More than 300 diyas, small ceramic lamps, flickered on tables flanking the central alter, one for every member of the audience Nov. 8 in the Princeton Chapel. Golden podiums, draped with shimmering cloth and topped with candles and rose petals afloat in bronze bowls, lined the stairs to the chancel. High heels, loafers and flip-flops, lay abandoned as the barefoot guests – adults, students, children, Hindus, Jews, Christians – filled the pews.  

For the first time since the Chapel was opened in 1928, Diwali – the Festival of Lights and one of the most important Hindu holidays – was being celebrated in Princeton’s most sacred space.

“The Chapel was an ideal place,” said Princeton Hindu Satsangam board member Manav Lalwani ’09. “We wanted it to be very vibrant and also very Princeton. We want to show that our faith can also worship here and find a sacred space.”

Princeton’s new coordinator of Hindu life, Vineet Chander, and PHS members composed a devotional service combining readings and discussion of the Bhagavad-Gita, devotional chants called Kirtan, and Indian dance.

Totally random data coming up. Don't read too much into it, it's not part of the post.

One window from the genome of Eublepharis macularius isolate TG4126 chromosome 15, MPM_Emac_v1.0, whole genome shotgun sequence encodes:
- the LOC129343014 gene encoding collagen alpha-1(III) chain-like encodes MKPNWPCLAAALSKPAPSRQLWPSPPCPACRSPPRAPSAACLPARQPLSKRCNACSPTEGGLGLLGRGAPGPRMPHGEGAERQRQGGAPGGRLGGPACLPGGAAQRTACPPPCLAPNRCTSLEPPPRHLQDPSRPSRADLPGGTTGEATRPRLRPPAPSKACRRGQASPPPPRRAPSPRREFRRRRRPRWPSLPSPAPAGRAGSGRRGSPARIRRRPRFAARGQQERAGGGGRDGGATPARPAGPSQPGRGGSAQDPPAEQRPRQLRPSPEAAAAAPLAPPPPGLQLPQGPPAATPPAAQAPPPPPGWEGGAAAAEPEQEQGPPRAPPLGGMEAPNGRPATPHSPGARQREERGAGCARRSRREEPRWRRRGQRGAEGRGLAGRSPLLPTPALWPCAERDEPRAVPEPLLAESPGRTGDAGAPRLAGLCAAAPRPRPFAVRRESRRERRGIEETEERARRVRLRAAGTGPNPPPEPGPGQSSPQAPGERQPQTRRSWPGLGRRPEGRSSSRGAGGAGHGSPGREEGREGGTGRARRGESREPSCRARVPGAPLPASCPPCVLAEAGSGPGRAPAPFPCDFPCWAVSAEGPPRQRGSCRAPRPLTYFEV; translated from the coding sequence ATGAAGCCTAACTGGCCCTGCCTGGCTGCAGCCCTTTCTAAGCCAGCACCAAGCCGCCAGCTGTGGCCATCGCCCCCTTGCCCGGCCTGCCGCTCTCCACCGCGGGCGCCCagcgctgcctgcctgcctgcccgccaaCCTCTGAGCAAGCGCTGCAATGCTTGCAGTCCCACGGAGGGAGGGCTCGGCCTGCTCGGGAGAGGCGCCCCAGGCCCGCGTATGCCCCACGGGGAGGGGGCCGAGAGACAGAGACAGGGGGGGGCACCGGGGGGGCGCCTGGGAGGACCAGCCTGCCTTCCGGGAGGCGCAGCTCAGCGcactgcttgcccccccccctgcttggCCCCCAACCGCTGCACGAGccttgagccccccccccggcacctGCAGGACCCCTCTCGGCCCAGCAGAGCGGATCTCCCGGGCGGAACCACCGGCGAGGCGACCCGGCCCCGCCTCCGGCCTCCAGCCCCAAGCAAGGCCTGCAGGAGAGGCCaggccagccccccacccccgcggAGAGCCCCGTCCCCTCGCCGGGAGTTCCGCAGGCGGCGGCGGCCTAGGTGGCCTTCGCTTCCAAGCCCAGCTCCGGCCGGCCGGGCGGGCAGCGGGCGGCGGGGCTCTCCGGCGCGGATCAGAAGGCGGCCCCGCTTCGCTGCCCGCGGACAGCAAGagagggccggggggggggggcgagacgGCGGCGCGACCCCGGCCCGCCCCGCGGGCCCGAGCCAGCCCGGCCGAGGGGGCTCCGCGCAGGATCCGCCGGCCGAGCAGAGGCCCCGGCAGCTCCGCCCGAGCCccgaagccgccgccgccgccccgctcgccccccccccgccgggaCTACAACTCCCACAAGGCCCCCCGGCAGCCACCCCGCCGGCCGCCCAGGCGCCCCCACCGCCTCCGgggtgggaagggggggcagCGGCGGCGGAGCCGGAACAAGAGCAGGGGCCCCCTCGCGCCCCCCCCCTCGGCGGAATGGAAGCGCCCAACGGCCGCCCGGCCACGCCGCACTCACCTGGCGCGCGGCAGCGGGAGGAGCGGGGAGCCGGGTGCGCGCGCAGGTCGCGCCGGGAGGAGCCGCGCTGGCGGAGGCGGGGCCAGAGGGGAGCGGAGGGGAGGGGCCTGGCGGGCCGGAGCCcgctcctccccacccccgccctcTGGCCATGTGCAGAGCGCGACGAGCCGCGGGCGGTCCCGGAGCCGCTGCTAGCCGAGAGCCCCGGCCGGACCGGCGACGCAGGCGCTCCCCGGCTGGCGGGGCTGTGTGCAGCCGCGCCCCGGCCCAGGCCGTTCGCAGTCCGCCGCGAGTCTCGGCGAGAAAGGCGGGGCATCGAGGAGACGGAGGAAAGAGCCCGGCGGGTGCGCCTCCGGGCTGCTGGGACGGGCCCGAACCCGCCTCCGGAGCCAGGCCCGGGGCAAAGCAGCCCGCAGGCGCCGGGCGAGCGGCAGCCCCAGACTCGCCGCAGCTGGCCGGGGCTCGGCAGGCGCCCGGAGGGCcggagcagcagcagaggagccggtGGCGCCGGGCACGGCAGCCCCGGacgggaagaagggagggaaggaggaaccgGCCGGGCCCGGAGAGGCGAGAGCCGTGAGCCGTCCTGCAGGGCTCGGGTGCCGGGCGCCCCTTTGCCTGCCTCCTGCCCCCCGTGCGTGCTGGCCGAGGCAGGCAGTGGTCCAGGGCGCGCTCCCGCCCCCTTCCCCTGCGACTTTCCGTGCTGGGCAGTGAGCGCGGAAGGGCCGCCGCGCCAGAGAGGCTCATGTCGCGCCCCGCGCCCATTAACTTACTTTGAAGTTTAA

“Diwali is one of the most important Hindu holidays. It cuts across divisions, languages, regions,” explained Chander. “We wanted to honor it on a grand scale.” Chander added that he wanted the service to be authentic to the tradition, but at the same time to educate those who knew little about Hinduism.

Derek Gideon ’12 did not know what to expect. As a Jewish student from upstate New York, he had had little exposure to Hinduism, but found the experience “ethereal.”   He was intrigued by the parallels with his own religious tradition. “The conch shell the priest blew reminded me of the shofar.”  

Although Diwali is a Hindu festival, interfaith worship was the night’s mantra. “It is a religious ceremony,” said PHS co-President Loheetha Ragupathi ’09, “but we feel that the main message of the triumph of light over darkness can be applied very generally.”

PHS vice president, Shobana Venkat ’10, felt that the message struck home during the Kirtan led by the Washington, D.C.-based group, As Kindred Spirits. “It was the point when all the audience was drawn into the service,” Venkat said. “I think people had been nervous about coming up to the seats near the altar, but within 10 minutes into the chanting the Kirtan group had drawn people in. It was amazing, we had 300 hundred people chanting the ram ram ram. That was the climax!”